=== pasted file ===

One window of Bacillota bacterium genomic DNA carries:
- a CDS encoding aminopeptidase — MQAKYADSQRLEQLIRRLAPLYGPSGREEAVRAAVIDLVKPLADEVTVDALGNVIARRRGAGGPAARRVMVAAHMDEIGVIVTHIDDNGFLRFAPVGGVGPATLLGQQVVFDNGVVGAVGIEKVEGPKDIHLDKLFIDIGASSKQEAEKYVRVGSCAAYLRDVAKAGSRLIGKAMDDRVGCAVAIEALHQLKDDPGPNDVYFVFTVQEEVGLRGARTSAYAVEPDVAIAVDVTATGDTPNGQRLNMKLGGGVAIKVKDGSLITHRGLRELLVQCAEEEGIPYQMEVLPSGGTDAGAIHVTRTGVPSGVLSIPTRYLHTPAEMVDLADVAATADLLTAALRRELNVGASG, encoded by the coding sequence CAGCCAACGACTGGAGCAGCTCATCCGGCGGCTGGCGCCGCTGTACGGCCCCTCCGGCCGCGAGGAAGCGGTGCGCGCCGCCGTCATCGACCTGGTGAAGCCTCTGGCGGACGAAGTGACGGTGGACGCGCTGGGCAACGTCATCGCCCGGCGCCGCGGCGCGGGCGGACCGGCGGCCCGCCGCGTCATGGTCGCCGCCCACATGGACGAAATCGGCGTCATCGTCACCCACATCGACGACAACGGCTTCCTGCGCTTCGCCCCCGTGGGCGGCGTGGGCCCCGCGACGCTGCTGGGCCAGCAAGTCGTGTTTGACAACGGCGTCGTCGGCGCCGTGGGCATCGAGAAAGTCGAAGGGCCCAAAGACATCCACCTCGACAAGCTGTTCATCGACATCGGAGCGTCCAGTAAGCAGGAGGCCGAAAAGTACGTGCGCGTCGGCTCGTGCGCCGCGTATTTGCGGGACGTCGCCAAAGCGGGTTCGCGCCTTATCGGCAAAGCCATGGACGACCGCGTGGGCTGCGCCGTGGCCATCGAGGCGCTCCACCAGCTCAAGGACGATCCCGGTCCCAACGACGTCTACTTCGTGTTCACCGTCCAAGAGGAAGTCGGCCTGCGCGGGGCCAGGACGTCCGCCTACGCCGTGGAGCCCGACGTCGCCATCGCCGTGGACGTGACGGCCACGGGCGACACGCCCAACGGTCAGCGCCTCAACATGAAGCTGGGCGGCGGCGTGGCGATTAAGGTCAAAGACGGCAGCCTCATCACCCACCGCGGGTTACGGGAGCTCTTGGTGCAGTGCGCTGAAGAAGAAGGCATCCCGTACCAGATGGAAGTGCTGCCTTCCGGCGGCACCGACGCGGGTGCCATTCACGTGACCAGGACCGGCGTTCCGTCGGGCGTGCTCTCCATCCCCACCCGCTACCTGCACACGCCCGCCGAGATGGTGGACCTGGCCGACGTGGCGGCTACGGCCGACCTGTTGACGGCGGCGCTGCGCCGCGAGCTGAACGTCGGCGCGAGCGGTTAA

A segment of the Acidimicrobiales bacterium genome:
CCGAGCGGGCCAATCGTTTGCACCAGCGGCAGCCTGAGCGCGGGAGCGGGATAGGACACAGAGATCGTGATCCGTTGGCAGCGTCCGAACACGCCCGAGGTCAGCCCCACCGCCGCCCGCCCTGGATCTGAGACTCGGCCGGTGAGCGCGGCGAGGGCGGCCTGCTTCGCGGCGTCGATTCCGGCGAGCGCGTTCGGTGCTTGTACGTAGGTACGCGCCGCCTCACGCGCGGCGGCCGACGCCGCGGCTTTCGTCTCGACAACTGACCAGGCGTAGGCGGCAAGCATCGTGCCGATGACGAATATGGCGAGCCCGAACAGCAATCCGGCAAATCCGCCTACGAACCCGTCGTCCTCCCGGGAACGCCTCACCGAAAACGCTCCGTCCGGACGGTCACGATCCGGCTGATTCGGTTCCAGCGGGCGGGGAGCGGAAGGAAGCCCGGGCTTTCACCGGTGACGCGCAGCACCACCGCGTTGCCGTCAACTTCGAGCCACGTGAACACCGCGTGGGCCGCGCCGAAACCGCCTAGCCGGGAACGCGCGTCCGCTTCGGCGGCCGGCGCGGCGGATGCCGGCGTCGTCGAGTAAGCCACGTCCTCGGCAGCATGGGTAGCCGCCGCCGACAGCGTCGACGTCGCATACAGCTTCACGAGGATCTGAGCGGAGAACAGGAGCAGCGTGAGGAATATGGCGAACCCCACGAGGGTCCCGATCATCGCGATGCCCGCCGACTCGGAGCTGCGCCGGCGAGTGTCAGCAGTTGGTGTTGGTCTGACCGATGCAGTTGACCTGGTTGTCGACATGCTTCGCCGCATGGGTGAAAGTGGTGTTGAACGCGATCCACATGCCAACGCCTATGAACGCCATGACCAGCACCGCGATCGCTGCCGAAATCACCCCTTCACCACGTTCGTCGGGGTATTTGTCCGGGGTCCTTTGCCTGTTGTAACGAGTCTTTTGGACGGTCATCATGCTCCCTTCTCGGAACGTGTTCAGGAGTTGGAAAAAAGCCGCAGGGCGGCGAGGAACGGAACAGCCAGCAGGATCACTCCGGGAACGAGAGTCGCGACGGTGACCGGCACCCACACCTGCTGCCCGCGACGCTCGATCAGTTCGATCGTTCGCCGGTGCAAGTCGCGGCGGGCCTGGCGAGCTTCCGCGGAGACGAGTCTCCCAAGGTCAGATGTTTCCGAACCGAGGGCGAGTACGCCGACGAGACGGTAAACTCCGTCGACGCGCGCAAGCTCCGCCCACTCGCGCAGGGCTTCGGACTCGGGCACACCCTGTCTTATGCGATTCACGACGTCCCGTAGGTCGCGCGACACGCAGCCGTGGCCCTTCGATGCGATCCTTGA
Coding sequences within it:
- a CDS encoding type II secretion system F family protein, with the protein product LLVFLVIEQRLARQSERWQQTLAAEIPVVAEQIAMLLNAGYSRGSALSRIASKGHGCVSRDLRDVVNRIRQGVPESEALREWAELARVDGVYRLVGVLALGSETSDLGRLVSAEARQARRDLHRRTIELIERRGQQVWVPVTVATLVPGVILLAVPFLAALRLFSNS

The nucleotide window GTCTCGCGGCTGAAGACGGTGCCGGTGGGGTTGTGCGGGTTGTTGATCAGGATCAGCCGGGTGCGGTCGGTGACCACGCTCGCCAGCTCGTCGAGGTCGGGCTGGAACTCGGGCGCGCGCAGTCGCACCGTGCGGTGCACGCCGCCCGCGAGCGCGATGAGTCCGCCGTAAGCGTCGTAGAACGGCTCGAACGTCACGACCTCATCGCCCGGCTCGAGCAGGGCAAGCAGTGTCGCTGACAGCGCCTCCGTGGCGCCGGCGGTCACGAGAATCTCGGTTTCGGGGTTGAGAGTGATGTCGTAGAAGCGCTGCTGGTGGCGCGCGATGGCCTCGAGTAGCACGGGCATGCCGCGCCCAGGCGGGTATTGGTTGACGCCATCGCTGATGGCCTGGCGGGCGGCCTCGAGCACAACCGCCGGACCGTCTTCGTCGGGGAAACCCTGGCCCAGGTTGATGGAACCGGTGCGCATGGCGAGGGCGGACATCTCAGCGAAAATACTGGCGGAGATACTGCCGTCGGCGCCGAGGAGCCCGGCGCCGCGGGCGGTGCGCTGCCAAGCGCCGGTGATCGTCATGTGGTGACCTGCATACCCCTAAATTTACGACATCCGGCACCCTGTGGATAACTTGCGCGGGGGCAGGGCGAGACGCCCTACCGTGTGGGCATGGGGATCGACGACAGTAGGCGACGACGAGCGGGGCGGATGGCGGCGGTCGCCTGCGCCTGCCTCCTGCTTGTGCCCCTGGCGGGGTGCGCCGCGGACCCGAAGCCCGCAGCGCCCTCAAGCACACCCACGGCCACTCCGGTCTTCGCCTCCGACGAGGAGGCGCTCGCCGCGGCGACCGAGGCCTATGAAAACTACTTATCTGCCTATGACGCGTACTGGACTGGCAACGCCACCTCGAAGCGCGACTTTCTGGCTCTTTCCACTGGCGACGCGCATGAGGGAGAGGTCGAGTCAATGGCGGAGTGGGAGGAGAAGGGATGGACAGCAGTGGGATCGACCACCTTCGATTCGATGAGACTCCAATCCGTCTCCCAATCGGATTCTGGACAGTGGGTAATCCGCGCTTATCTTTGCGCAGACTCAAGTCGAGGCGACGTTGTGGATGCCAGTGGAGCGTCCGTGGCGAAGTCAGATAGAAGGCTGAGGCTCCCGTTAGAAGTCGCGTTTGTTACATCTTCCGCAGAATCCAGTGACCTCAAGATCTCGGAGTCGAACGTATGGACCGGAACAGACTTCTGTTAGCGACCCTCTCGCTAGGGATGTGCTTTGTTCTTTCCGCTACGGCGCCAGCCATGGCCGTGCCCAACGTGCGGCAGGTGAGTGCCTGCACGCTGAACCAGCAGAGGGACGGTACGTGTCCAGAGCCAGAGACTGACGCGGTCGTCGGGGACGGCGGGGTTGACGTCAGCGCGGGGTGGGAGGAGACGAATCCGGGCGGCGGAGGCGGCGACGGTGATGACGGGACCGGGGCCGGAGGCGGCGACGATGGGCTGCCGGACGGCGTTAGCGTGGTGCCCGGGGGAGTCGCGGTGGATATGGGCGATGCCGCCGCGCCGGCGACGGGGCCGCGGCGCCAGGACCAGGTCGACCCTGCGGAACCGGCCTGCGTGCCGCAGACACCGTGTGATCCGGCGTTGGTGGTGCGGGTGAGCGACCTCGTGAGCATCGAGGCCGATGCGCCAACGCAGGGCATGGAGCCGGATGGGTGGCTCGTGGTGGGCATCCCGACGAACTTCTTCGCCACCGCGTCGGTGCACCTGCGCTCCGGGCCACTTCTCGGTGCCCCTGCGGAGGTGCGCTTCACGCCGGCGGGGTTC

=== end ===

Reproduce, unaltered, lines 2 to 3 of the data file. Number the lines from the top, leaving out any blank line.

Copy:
- a CDS encoding aminopeptidase — MQAKYADSQRLEQLIRRLAPLYGPSGREEAVRAAVIDLVKPLADEVTVDALGNVIARRRGAGGPAARRVMVAAHMDEIGVIVTHIDDNGFLRFAPVGGVGPATLLGQQVVFDNGVVGAVGIEKVEGPKDIHLDKLFIDIGASSKQEAEKYVRVGSCAAYLRDVAKAGSRLIGKAMDDRVGCAVAIEALHQLKDDPGPNDVYFVFTVQEEVGLRGARTSAYAVEPDVAIAVDVTATGDTPNGQRLNMKLGGGVAIKVKDGSLITHRGLRELLVQCAEEEGIPYQMEVLPSGGTDAGAIHVTRTGVPSGVLSIPTRYLHTPAEMVDLADVAATADLLTAALRRELNVGASG, encoded by the coding sequence CAGCCAACGACTGGAGCAGCTCATCCGGCGGCTGGCGCCGCTGTACGGCCCCTCCGGCCGCGAGGAAGCGGTGCGCGCCGCCGTCATCGACCTGGTGAAGCCTCTGGCGGACGAAGTGACGGTGGACGCGCTGGGCAACGTCATCGCCCGGCGCCGCGGCGCGGGCGGACCGGCGGCCCGCCGCGTCATGGTCGCCGCCCACATGGACGAAATCGGCGTCATCGTCACCCACATCGACGACAACGGCTTCCTGCGCTTCGCCCCCGTGGGCGGCGTGGGCCCCGCGACGCTGCTGGGCCAGCAAGTCGTGTTTGACAACGGCGTCGTCGGCGCCGTGGGCATCGAGAAAGTCGAAGGGCCCAAAGACATCCACCTCGACAAGCTGTTCATCGACATCGGAGCGTCCAGTAAGCAGGAGGCCGAAAAGTACGTGCGCGTCGGCTCGTGCGCCGCGTATTTGCGGGACGTCGCCAAAGCGGGTTCGCGCCTTATCGGCAAAGCCATGGACGACCGCGTGGGCTGCGCCGTGGCCATCGAGGCGCTCCACCAGCTCAAGGACGATCCCGGTCCCAACGACGTCTACTTCGTGTTCACCGTCCAAGAGGAAGTCGGCCTGCGCGGGGCCAGGACGTCCGCCTACGCCGTGGAGCCCGACGTCGCCATCGCCGTGGACGTGACGGCCACGGGCGACACGCCCAACGGTCAGCGCCTCAACATGAAGCTGGGCGGCGGCGTGGCGATTAAGGTCAAAGACGGCAGCCTCATCACCCACCGCGGGTTACGGGAGCTCTTGGTGCAGTGCGCTGAAGAAGAAGGCATCCCGTACCAGATGGAAGTGCTGCCTTCCGGCGGCACCGACGCGGGTGCCATTCACGTGACCAGGACCGGCGTTCCGTCGGGCGTGCTCTCCATCCCCACCCGCTACCTGCACACGCCCGCCGAGATGGTGGACCTGGCCGACGTGGCGGCTACGGCCGACCTGTTGACGGCGGCGCTGCGCCGCGAGCTGAACGTCGGCGCGAGCGGTTAA

A segment of the Acidimicrobiales bacterium genome: